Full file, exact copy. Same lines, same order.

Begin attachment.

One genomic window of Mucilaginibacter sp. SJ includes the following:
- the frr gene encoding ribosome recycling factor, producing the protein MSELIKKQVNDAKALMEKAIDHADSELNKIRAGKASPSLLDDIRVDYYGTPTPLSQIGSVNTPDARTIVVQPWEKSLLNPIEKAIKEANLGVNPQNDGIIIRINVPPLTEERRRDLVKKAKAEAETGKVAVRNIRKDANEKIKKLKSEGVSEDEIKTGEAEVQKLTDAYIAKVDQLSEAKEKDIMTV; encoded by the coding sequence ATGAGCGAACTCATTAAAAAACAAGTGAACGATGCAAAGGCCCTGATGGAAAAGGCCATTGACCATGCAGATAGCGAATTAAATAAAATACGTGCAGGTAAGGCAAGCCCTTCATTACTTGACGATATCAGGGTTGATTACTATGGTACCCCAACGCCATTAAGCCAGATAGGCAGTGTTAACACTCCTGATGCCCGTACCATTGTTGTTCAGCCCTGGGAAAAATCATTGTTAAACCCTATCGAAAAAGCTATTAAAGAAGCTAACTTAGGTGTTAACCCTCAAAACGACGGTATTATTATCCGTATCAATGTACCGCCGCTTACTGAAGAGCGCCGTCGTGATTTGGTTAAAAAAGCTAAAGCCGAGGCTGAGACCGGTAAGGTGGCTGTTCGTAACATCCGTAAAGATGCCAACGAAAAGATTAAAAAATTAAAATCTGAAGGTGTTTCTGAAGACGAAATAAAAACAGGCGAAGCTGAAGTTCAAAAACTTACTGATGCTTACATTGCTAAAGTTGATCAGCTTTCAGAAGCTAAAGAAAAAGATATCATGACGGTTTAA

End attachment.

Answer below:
One genomic window of Mucilaginibacter sp. SJ includes the following:
- the frr gene encoding ribosome recycling factor, producing the protein MSELIKKQVNDAKALMEKAIDHADSELNKIRAGKASPSLLDDIRVDYYGTPTPLSQIGSVNTPDARTIVVQPWEKSLLNPIEKAIKEANLGVNPQNDGIIIRINVPPLTEERRRDLVKKAKAEAETGKVAVRNIRKDANEKIKKLKSEGVSEDEIKTGEAEVQKLTDAYIAKVDQLSEAKEKDIMTV; encoded by the coding sequence ATGAGCGAACTCATTAAAAAACAAGTGAACGATGCAAAGGCCCTGATGGAAAAGGCCATTGACCATGCAGATAGCGAATTAAATAAAATACGTGCAGGTAAGGCAAGCCCTTCATTACTTGACGATATCAGGGTTGATTACTATGGTACCCCAACGCCATTAAGCCAGATAGGCAGTGTTAACACTCCTGATGCCCGTACCATTGTTGTTCAGCCCTGGGAAAAATCATTGTTAAACCCTATCGAAAAAGCTATTAAAGAAGCTAACTTAGGTGTTAACCCTCAAAACGACGGTATTATTATCCGTATCAATGTACCGCCGCTTACTGAAGAGCGCCGTCGTGATTTGGTTAAAAAAGCTAAAGCCGAGGCTGAGACCGGTAAGGTGGCTGTTCGTAACATCCGTAAAGATGCCAACGAAAAGATTAAAAAATTAAAATCTGAAGGTGTTTCTGAAGACGAAATAAAAACAGGCGAAGCTGAAGTTCAAAAACTTACTGATGCTTACATTGCTAAAGTTGATCAGCTTTCAGAAGCTAAAGAAAAAGATATCATGACGGTTTAA